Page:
What vaccine and when?
Your child will need various vaccinations as they grow older.
Some vaccines are recommended for all children and teenagers, but there are some slight differences in different states or territories. This is because some infections may be present in some places and not others. Always check with your doctor or your local and/or state health authorities for what is recommended for you and your family (see Resources and useful links).
The tables below provide information about the recommended vaccines for:
For more in-depth information on each vaccine, click on the links in the tables.
The vaccines listed in the table below are part of the National Immunisation Program schedule and are free for all eligible children.
If necessary, check with your doctor or local and/or state health authority to find out your child's eligibility.
Tuberculosis (TB) or Bacillus Calmette-Guérin (BCG) vaccine
|6 weeks to 2 months, 4 months, and 6 months|
|6 months to 5 years|
Influenza (flu) — every year
|12 to 18 months|
Measles, mumps, rubella and chickenpox (MMRV) vaccine
|18 to 24 months|
|3.5 to 4 years|
Measles, mumps and rubella (MMR)
|4 to 5 years||Pneumococcal vaccine (Pneumovax 23)|
[Note: a booster dose for children medically at risk; not given in all states or territories — check with your doctor or your local and/or state health authorities]
The vaccines listed in the table below are part of the National Immunisation Program schedule and are free for all eligible adolescents and teenagers. Most of these vaccines are delivered via school-based immunisation programs.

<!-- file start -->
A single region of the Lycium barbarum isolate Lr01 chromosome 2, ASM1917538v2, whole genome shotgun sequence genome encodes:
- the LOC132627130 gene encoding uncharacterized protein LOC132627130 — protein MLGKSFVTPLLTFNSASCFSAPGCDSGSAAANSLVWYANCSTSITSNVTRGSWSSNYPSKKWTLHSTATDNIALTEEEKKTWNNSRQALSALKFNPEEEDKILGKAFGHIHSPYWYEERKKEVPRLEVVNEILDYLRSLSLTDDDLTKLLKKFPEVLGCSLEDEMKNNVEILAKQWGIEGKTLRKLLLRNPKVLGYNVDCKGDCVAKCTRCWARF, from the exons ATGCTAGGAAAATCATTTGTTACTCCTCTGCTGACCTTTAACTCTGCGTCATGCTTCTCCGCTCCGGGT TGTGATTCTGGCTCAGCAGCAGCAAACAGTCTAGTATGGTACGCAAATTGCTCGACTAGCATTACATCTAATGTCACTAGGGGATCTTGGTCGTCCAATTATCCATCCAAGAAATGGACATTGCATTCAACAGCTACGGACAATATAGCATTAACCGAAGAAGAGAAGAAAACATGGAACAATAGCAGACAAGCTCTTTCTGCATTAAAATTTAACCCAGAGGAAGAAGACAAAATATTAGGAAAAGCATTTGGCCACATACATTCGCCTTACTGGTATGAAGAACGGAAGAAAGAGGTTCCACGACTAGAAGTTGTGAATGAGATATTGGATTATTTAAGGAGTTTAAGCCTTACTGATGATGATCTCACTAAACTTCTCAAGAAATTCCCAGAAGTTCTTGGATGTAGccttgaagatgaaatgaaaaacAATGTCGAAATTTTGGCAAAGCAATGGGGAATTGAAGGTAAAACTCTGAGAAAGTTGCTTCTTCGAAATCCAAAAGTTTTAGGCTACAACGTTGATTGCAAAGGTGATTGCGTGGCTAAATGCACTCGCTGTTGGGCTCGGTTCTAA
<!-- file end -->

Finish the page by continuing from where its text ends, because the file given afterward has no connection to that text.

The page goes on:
|11 to 13 years|
|12 to 13 years|
Chickenpox (varicella zoster)
Human papillomavirus (HPV)
|14 to 15 years|
|15 years and older|
- Australian Government Department of Health and Ageing. National Immunisation Program. Immunise Australia Program. www.health.gov.au/internet/immunise/publishing.nsf/Content/Home
- Australian Government Department of Health and Ageing. National Health and Medical Research Council. Part 3. Vaccination for special risk groups. In: The Australian Immunisation Handbook, 10th edn. www.immunise.health.gov.au/internet/immunise/publishing.nsf/Content/Handbook10-home~handbook10part3
- Australian Government Department of Health and Ageing. National Immunisation Program. Pneumococcal disease. health.gov.au/internet/immunise/publishing.nsf/Content/immunise-pneumococcal
- ACT Government Health Directorate. Child immunisation. www.health.act.gov.au/health-services/find-a-health-service/immunisation-and-vaccination
- NSW Department of Health. NSW immunisation schedule. www0.health.nsw.gov.au/publichealth/immunisation/schedule.asp
- Northern Territory Government, Department of Health. Childhood vaccination schedule. health.nt.gov.au/library/scripts/objectifyMedia.aspx?file=pdf/78/30.pdf&siteID=1&str_title=Childhood%20Vaccination%20Schedule.pdf
- Queensland Government, Queensland Health. Immunisation: Babies and young children. Immunisation schedule for children. www.health.qld.gov.au/immunisation/consumers/babies.asp#children
- Department of Health, Victoria. National Immunisation Program schedule. www.health.vic.gov.au/immunisation/factsheets/schedule-victoria.htm
- Government of Western Australia, Department of Health. West Australian vaccination schedule. www.health.wa.gov.au/health_index/docs/western-australian-immunisation-schedule-2-january-2013.pdf
- HPV Vaccine extended to boys: www.health.gov.au/internet/ministers/publishing.nsf/Content/mr-yr12-tp-tp059.htm